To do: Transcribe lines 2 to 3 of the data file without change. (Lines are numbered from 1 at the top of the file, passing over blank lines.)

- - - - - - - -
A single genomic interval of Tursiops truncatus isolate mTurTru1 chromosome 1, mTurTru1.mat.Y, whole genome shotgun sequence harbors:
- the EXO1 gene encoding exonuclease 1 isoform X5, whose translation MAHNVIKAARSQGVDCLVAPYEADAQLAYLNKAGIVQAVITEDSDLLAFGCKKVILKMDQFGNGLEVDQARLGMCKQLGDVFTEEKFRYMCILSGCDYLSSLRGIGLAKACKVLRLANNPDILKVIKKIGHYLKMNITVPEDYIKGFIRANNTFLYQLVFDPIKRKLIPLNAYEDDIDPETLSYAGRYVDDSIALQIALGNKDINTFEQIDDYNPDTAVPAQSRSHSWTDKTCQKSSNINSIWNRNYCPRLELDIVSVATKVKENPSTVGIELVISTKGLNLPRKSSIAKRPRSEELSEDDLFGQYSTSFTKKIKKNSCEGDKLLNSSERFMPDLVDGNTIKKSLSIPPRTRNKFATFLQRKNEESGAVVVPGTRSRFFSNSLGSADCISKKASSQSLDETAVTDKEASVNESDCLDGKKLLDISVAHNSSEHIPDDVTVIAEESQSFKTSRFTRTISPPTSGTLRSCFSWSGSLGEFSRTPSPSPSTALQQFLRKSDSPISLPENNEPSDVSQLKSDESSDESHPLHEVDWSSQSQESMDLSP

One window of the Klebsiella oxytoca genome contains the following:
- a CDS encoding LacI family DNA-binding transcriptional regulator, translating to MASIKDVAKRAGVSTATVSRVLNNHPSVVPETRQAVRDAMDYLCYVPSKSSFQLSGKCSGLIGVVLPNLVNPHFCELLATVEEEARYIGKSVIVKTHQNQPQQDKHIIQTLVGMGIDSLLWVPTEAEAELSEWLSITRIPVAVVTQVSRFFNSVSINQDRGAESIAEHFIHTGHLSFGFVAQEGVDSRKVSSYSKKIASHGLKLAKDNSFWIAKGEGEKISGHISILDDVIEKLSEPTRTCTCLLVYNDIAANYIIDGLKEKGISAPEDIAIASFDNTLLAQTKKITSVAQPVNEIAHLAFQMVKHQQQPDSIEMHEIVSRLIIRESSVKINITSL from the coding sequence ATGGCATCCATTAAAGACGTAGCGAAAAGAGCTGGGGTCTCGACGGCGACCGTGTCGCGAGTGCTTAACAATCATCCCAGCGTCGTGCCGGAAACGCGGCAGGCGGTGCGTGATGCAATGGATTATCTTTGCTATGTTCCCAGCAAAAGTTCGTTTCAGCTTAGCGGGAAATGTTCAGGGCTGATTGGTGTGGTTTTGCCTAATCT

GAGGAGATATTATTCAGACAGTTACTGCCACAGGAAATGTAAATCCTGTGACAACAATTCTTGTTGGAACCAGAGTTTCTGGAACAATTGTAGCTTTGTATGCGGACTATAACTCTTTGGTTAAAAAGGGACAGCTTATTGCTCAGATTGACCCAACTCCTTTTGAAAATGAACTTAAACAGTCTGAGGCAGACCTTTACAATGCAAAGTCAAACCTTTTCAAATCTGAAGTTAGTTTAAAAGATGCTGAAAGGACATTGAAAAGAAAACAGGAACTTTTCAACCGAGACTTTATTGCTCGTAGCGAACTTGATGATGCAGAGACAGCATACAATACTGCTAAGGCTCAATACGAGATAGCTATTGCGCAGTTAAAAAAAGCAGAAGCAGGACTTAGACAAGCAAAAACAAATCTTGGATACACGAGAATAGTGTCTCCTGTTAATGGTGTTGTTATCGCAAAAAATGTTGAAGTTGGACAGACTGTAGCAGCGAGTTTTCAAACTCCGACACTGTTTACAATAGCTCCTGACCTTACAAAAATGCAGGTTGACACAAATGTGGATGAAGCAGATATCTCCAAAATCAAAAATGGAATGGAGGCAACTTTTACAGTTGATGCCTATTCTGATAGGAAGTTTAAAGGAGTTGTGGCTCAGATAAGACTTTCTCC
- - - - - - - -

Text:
- the EXO1 gene encoding exonuclease 1 isoform X5, whose translation MAHNVIKAARSQGVDCLVAPYEADAQLAYLNKAGIVQAVITEDSDLLAFGCKKVILKMDQFGNGLEVDQARLGMCKQLGDVFTEEKFRYMCILSGCDYLSSLRGIGLAKACKVLRLANNPDILKVIKKIGHYLKMNITVPEDYIKGFIRANNTFLYQLVFDPIKRKLIPLNAYEDDIDPETLSYAGRYVDDSIALQIALGNKDINTFEQIDDYNPDTAVPAQSRSHSWTDKTCQKSSNINSIWNRNYCPRLELDIVSVATKVKENPSTVGIELVISTKGLNLPRKSSIAKRPRSEELSEDDLFGQYSTSFTKKIKKNSCEGDKLLNSSERFMPDLVDGNTIKKSLSIPPRTRNKFATFLQRKNEESGAVVVPGTRSRFFSNSLGSADCISKKASSQSLDETAVTDKEASVNESDCLDGKKLLDISVAHNSSEHIPDDVTVIAEESQSFKTSRFTRTISPPTSGTLRSCFSWSGSLGEFSRTPSPSPSTALQQFLRKSDSPISLPENNEPSDVSQLKSDESSDESHPLHEVDWSSQSQESMDLSP

One window of the Klebsiella oxytoca genome contains the following: